Canadian archaeologist Dougald O'Reilly established Heritage Watch in 2003 to persuade Cambodians to preserve their past instead of looting it. Compared to the looting free-for-all of 10 years ago, when temples were plundered by organised gangs, things have improved. But unlike temples, graves are not important to Cambodia's burgeoning tourist industry, so they don't have the same priority although they also hold vital clues to the country's history.
'When these burial sites are dug up so much information is lost about the civilisation which came before Angkor Wat. We hardly know anything about those people and there isn't even a name for their culture, yet they went on to create one of the most magnificent civilisations in human history,' said Dr O'Reilly, who has lived in Cambodia since 2000 when he came to work as a Unesco lecturer at the Royal University of Fine Arts.
'At this rate graves are being destroyed so fast there won't be any way to understand the rise of Angkor. A key episode of history will have been lost forever.'
Heritage Watch has had much success in spreading its message. Cambodians are extremely proud of their past so it hasn't been difficult to persuade them to preserve it.
The group has tried to involve local people in the tourist industry so they protect temples instead of looting them. It enjoyed spectacular success with a comic book titled Wrath of the Phantom Army about the ghosts of slain warriors protecting their temples and tombs - frightening off looters in the superstitious nation.
Tourists are a big part of the problem. A Heritage Watch study found that 20 per cent of the visitors to Angkor Wat bought antiquities. Most didn't realise the significance of what they were doing - thousands of treasures were leaving the country annually. In Phnom Penh a souvenir can be bought for a few US dollars at the Russian market.
Many antiquities are sold through Singapore and Thailand. Neither country has signed the 1970 Unesco convention on selling stolen antiquities, making it impossible to regulate art dealers there. Corruption is a key part of the problem. Police and authorities can be bribed, and uneducated farmers, who on average earn about US$300 annually, are paid a pittance for stolen Buddha heads and other treasures that are worth a fortune abroad.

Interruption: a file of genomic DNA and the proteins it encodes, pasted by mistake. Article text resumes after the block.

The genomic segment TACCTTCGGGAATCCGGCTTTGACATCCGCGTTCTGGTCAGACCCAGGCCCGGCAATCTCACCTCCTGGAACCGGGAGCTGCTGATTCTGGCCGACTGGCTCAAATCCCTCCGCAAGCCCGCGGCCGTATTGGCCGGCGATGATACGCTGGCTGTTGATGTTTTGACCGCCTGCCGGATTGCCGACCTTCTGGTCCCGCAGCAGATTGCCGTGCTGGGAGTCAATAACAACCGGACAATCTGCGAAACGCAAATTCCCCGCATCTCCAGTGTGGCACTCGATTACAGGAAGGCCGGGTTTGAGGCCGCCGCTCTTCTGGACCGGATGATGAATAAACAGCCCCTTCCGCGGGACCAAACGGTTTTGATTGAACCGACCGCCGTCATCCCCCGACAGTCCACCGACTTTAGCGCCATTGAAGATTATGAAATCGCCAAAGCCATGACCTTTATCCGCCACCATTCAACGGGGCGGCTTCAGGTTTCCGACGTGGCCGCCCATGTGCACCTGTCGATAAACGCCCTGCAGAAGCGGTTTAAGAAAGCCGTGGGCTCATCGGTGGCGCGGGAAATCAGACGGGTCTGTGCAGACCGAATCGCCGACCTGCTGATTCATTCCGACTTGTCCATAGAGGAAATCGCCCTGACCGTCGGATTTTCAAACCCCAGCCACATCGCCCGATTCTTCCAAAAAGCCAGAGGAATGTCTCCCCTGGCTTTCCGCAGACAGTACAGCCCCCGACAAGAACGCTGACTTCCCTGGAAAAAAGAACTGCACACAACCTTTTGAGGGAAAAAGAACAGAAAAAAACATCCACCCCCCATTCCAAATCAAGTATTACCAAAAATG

Sophy's farmers certainly didn't make much money from their grave-robbing - about US$15 was the highest price paid for some beads. Unlike many villages Sophy's farmers at least treated the bones and skulls they dug up with reverence, promising to place them in the village temple at the next suitable festival of remembrance for the dead. Monks will chant and pray for their souls.
Sum Mei Sum, 71, was one of those who gathered the bones, which he believes are those of his ancestors, after they were found when a new cesspit was being dug next to his house. He decided not to sell three glass beads when dealers arrived in the village. Instead, he placed them in an empty jar along with a rodent jaw and the claw of a bird which he keeps as medicine in case of snake-bite.
'Some of the villagers were extremely angry when the government people ordered us to stop, although they didn't make much from selling the beads,' the farmer said. 'It's a feeling of excitement that takes over you at the thought of treasure. You want to keep digging.'